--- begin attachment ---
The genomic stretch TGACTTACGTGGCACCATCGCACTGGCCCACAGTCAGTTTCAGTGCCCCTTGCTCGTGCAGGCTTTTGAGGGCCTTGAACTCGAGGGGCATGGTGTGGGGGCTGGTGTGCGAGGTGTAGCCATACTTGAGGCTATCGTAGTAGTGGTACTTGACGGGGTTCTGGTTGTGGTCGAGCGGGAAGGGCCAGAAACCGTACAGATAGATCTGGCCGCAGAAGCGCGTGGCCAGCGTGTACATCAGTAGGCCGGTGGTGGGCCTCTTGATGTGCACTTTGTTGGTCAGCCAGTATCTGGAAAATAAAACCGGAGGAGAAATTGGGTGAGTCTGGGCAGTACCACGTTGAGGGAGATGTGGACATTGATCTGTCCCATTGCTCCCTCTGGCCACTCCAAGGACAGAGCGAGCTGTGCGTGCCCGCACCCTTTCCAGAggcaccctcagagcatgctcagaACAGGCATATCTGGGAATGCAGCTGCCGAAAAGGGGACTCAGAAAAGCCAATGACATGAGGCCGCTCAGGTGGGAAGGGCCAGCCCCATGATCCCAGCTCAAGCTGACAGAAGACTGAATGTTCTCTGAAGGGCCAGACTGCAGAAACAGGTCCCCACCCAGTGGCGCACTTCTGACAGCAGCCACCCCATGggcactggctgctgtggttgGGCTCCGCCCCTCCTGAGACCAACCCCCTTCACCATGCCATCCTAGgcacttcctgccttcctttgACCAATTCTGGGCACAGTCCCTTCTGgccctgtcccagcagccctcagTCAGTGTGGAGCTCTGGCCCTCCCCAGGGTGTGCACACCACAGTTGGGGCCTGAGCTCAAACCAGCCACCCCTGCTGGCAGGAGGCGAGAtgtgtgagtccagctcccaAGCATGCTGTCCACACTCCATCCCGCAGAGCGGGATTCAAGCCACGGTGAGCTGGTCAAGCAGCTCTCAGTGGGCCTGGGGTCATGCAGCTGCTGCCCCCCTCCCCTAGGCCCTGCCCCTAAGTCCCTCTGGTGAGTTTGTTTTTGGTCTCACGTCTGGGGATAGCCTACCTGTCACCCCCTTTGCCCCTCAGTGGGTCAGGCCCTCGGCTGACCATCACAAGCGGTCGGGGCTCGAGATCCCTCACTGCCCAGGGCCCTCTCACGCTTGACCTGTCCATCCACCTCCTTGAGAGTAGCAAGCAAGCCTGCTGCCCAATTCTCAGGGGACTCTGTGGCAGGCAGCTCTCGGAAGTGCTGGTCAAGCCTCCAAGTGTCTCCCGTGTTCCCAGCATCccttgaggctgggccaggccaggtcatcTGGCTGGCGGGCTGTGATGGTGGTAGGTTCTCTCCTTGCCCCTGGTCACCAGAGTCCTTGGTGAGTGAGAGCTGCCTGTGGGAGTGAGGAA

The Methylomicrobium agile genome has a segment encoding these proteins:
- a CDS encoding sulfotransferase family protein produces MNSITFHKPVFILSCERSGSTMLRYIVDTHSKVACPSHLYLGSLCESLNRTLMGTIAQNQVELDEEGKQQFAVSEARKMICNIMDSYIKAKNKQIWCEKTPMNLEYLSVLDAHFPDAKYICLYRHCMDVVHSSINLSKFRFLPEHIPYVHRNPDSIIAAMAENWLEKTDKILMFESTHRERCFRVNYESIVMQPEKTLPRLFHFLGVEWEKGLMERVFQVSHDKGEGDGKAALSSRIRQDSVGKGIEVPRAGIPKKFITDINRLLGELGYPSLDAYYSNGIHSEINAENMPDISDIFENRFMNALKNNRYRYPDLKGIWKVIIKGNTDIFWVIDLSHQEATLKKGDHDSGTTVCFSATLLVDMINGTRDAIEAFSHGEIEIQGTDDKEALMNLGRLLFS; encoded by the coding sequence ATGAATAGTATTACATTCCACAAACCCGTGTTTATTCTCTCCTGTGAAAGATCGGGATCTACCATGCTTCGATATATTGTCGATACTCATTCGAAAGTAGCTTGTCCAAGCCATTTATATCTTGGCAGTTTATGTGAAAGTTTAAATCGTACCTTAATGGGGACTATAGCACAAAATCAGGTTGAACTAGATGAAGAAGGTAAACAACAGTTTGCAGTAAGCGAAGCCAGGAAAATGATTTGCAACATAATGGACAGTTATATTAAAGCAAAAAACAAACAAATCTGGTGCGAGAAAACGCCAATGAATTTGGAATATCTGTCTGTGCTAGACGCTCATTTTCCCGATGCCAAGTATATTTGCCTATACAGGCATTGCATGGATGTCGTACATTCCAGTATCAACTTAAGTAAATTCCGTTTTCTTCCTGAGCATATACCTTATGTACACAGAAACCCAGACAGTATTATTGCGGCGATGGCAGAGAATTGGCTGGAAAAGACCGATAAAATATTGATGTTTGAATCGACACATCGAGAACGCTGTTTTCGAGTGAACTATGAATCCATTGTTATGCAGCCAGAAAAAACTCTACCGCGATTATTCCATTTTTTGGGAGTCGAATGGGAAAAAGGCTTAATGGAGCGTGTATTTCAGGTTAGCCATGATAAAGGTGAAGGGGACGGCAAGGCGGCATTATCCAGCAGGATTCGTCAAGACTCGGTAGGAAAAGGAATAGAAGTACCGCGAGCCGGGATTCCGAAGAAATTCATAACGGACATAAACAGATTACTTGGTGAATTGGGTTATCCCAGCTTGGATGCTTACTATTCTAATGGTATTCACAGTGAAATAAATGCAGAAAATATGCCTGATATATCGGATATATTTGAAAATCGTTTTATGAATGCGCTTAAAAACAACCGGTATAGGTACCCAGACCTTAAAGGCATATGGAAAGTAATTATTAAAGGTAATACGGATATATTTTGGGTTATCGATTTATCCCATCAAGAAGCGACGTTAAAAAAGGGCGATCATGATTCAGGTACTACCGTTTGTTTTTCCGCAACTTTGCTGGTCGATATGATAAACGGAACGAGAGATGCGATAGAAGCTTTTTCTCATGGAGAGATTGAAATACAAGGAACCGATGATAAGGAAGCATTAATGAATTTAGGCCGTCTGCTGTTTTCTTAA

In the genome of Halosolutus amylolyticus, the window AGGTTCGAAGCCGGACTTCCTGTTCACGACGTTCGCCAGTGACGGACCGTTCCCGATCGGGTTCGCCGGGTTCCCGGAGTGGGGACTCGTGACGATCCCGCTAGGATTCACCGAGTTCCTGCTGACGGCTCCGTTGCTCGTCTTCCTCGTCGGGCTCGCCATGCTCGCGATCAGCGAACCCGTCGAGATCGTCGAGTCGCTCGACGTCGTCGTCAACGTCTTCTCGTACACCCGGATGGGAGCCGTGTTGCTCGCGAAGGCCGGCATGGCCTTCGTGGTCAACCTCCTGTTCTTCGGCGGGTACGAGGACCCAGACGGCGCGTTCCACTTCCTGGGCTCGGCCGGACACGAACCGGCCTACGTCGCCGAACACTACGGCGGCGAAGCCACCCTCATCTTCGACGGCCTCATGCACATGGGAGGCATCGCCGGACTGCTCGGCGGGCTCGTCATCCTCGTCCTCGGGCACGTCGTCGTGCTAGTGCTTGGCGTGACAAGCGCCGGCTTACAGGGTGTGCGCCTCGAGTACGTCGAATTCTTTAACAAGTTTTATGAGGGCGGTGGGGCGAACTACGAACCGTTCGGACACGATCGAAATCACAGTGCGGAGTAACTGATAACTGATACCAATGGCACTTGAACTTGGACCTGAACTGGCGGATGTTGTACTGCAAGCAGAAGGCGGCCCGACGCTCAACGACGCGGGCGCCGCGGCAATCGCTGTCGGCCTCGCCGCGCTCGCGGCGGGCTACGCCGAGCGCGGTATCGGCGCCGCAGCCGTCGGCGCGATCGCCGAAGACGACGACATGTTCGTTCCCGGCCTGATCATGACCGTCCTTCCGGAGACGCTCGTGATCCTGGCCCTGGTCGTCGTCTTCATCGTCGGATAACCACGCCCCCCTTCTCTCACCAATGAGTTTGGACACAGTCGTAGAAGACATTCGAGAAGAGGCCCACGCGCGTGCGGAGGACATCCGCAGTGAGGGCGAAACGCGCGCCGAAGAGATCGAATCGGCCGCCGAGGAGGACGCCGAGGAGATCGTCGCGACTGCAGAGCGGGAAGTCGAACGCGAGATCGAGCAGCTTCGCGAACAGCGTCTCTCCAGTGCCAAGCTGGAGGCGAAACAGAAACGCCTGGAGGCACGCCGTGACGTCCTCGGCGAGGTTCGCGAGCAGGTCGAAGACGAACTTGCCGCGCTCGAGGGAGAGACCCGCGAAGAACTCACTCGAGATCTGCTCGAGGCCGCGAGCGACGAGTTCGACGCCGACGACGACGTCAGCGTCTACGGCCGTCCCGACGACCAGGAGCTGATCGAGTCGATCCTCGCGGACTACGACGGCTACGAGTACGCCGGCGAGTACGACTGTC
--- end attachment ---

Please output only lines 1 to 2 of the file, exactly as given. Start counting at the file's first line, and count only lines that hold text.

The genomic stretch TGACTTACGTGGCACCATCGCACTGGCCCACAGTCAGTTTCAGTGCCCCTTGCTCGTGCAGGCTTTTGAGGGCCTTGAACTCGAGGGGCATGGTGTGGGGGCTGGTGTGCGAGGTGTAGCCATACTTGAGGCTATCGTAGTAGTGGTACTTGACGGGGTTCTGGTTGTGGTCGAGCGGGAAGGGCCAGAAACCGTACAGATAGATCTGGCCGCAGAAGCGCGTGGCCAGCGTGTACATCAGTAGGCCGGTGGTGGGCCTCTTGATGTGCACTTTGTTGGTCAGCCAGTATCTGGAAAATAAAACCGGAGGAGAAATTGGGTGAGTCTGGGCAGTACCACGTTGAGGGAGATGTGGACATTGATCTGTCCCATTGCTCCCTCTGGCCACTCCAAGGACAGAGCGAGCTGTGCGTGCCCGCACCCTTTCCAGAggcaccctcagagcatgctcagaACAGGCATATCTGGGAATGCAGCTGCCGAAAAGGGGACTCAGAAAAGCCAATGACATGAGGCCGCTCAGGTGGGAAGGGCCAGCCCCATGATCCCAGCTCAAGCTGACAGAAGACTGAATGTTCTCTGAAGGGCCAGACTGCAGAAACAGGTCCCCACCCAGTGGCGCACTTCTGACAGCAGCCACCCCATGggcactggctgctgtggttgGGCTCCGCCCCTCCTGAGACCAACCCCCTTCACCATGCCATCCTAGgcacttcctgccttcctttgACCAATTCTGGGCACAGTCCCTTCTGgccctgtcccagcagccctcagTCAGTGTGGAGCTCTGGCCCTCCCCAGGGTGTGCACACCACAGTTGGGGCCTGAGCTCAAACCAGCCACCCCTGCTGGCAGGAGGCGAGAtgtgtgagtccagctcccaAGCATGCTGTCCACACTCCATCCCGCAGAGCGGGATTCAAGCCACGGTGAGCTGGTCAAGCAGCTCTCAGTGGGCCTGGGGTCATGCAGCTGCTGCCCCCCTCCCCTAGGCCCTGCCCCTAAGTCCCTCTGGTGAGTTTGTTTTTGGTCTCACGTCTGGGGATAGCCTACCTGTCACCCCCTTTGCCCCTCAGTGGGTCAGGCCCTCGGCTGACCATCACAAGCGGTCGGGGCTCGAGATCCCTCACTGCCCAGGGCCCTCTCACGCTTGACCTGTCCATCCACCTCCTTGAGAGTAGCAAGCAAGCCTGCTGCCCAATTCTCAGGGGACTCTGTGGCAGGCAGCTCTCGGAAGTGCTGGTCAAGCCTCCAAGTGTCTCCCGTGTTCCCAGCATCccttgaggctgggccaggccaggtcatcTGGCTGGCGGGCTGTGATGGTGGTAGGTTCTCTCCTTGCCCCTGGTCACCAGAGTCCTTGGTGAGTGAGAGCTGCCTGTGGGAGTGAGGAA

The Methylomicrobium agile genome has a segment encoding these proteins: